Defendant is amused at the plaintiff’s charges that he was not in love with her

Posted by | July 19, 2016

From the divorce case between Walter E. McDaniels and Anna C. McDaniels, Knox County [TN] Fourth Circuit Court, filed July 1926

HIM: “Plaintiff met defendant in Philadelphia while stationed there and defendant became seemingly, and very sincerely in love or infatuated with plaintiff. Shortly after meeting defendant at Philadelphia, he was transferred to Norfolk, VA, his home station, and defendant, without the knowledge of plaintiff, followed him to Norfolk.

“Plaintiff was not in love with defendant, to the extent of considering a marriage with defendant, as defendant was of a foreign nativity to wit; an Italian, but she was so persistent in her intercessions to induce plaintiff to marry her, that plaintiff in a moment of weakness, he consummated the contract and married her, though sincerely and truthfully plaintiff was not in love with defendant, but after he had married her he determined to treat her right and perhaps would learn to love her, and brought her home to Knoxville, TN and after plaintiff brought her home to his mother’s home where he had always lived with his mother, sisters and bros.

“Soon after he brought her home, she began to exhibit that defiant spirit, as dictatorial as old man Musselino himself; she became a demon and devil incarnate, and without any just excuse or case, she made the life of not only the plaintiff, but all the family a hell on earth and kept the entire family in a constant uproar all the time, and never spoke a kind word all the time, and she became so violent, that she assaulted plaintiff every time he came into the home.

“Defendant believed in ruling by brute force, and demonstrated her belief by often assaulting plaintiff, without any just excuse or case. Plaintiff has had to leave home on various occasions in order to prevent defendant from doing him great bodily harm, threatening to kill him and has chased him on the streets when she would fly into a fit of anger, and he believes that she would have killed him if he had not gotten away from her.

“On more occasions than one, she threatened to poison him, and on one occasion she threw a knife at him, and stuck the knife in his leg. And said she intended to kill him, and said that if she did not get to poison him she would stab him through the heart, when he was asleep.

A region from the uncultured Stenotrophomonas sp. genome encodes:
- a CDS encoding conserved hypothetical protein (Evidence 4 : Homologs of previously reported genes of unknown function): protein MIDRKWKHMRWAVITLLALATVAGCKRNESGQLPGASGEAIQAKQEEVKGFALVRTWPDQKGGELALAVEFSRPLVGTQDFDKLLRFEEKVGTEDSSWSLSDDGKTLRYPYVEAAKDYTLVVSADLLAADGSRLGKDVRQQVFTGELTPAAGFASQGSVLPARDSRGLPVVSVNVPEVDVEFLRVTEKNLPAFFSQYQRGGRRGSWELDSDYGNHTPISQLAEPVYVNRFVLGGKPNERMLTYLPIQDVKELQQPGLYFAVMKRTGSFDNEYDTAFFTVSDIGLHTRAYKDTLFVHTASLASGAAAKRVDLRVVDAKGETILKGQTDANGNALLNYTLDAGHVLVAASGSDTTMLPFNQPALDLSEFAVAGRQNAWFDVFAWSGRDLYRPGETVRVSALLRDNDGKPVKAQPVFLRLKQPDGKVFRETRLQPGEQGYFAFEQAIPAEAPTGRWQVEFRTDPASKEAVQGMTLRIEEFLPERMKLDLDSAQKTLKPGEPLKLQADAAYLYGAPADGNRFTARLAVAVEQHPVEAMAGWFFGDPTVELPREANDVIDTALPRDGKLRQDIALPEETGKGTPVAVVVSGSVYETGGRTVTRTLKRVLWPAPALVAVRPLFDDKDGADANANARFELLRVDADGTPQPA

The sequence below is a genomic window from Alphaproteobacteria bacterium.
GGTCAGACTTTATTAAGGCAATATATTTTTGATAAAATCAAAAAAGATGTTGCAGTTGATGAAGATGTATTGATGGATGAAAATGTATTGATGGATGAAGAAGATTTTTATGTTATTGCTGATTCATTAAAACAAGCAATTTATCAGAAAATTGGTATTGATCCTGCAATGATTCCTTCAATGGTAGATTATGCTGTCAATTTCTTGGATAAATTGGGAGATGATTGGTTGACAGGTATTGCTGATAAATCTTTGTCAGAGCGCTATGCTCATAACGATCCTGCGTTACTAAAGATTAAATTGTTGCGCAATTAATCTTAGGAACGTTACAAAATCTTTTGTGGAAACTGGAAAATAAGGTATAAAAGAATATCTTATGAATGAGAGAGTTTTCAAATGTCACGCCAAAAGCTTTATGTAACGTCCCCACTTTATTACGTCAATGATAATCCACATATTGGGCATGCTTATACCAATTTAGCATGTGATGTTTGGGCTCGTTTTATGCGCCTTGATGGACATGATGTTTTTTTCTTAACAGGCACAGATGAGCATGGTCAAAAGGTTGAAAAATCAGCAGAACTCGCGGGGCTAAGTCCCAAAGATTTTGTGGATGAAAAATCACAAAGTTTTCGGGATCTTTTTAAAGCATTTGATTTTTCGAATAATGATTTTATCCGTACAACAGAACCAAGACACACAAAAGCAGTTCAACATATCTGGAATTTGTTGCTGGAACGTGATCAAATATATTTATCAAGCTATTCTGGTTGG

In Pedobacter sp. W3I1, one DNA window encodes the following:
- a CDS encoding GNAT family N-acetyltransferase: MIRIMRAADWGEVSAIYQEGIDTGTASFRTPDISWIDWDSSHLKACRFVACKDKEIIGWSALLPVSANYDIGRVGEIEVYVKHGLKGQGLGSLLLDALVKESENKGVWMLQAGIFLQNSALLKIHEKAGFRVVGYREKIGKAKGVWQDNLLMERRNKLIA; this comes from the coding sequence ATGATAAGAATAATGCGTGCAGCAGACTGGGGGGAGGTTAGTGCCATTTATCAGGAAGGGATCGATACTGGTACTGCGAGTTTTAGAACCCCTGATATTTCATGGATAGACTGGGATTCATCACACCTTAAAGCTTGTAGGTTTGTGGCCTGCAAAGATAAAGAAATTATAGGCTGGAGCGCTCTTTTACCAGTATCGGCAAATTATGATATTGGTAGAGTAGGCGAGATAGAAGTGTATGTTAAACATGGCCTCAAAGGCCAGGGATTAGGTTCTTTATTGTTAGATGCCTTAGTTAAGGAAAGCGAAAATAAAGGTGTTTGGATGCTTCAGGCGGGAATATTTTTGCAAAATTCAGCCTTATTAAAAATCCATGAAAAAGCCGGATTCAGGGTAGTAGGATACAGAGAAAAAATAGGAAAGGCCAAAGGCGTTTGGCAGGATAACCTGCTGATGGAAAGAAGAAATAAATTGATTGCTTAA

“Plaintiff knew that she meant to kill him or do him some great bodily harm, and was forced to leave home, her conduct was so cruel and inhuman toward him, that it is not safe to long cohabit with her and be under her dominion and control. Plaintiff was forced to again enlist in the US Navy to protect himself.

“She shows plainly that she is an Italian, is possessed of a wicked and malignant heart and that she is fatally bent on mischief, and is unforgiving like most of foreigners.”

troubled coupleHER: “It is true that she and the plaintiff were married in North Carolina in December 1924, and that they came to Knoxville to live in February 1925, at which time the defendant came to the home of the plaintiff’s parents where she lived until conditions became intolerable there.

“At the time she came to the home of her Mother-in-law she had been in Norfolk, VA and at that time the plaintiff transferred from land duty to sea duty as a sailor in the Navy and went to sea, leaving the defendant in destitute circumstances and taking the last money from here that she had, and left this defendant absolutely penniless.

“This defendant’s Mother-in-law, who is Mrs. Estella McDaniel of Knoxville, sent this defendant the sum of twenty dollars to come to her home in Knoxville and out of this sum, the defendant paid her room rent and board bill in Norfolk and came to Knoxville on the balance. It is true that the plaintiff and this defendant met in Philadelphia, the plaintiff then being a sailor in the US Navy.

“This defendant is amused at the plaintiff’s charges that he was not in love with her and that she was in love or infatuated with him and made violent love to him and inveigled or induced him in a moment of weakness to marry her. These charges are absolutely false and untrue.

“As a matter of fact, this defendant at that time was but an eighteen year old girl, and the plaintiff was a man six years older than herself and as he says in his bill, a man schooled in the ways of the world, having sailed the seven seas and well able to take care of himself, being a man of average intelligence.

“These charges in his bill are a reflection upon himself rather than upon this defendant, but the defendant deems it proper to state the facts because said charges as well as all other charges in his bill are wicked and untrue. Walter E. McDaniels took the initiative in this courtship, and was a most persistent and effective lover, and proposed marriage and urged the same for a long time before this defendant consented thereto.

“She did go to Norfolk VA after he had transferred to that point from Philadelphia, but went at his insistence and request and at his expense, he coming from Norfolk to Philadelphia to get her, and took her back to Norfolk with him.

“Plaintiff says he was never in love with this defendant; if that is true he married her under the grossest misrepresentation because she was in love with him at that time, her affections having been won by his persistent favors and attentions and promises, and the only consideration of this marriage was that of what she deemed an honorable love.”

Source: Volunteer Voices/Digital Library Center/University of Tennessee/Knox County Archives/ Knox County Fourth Circuit Court/

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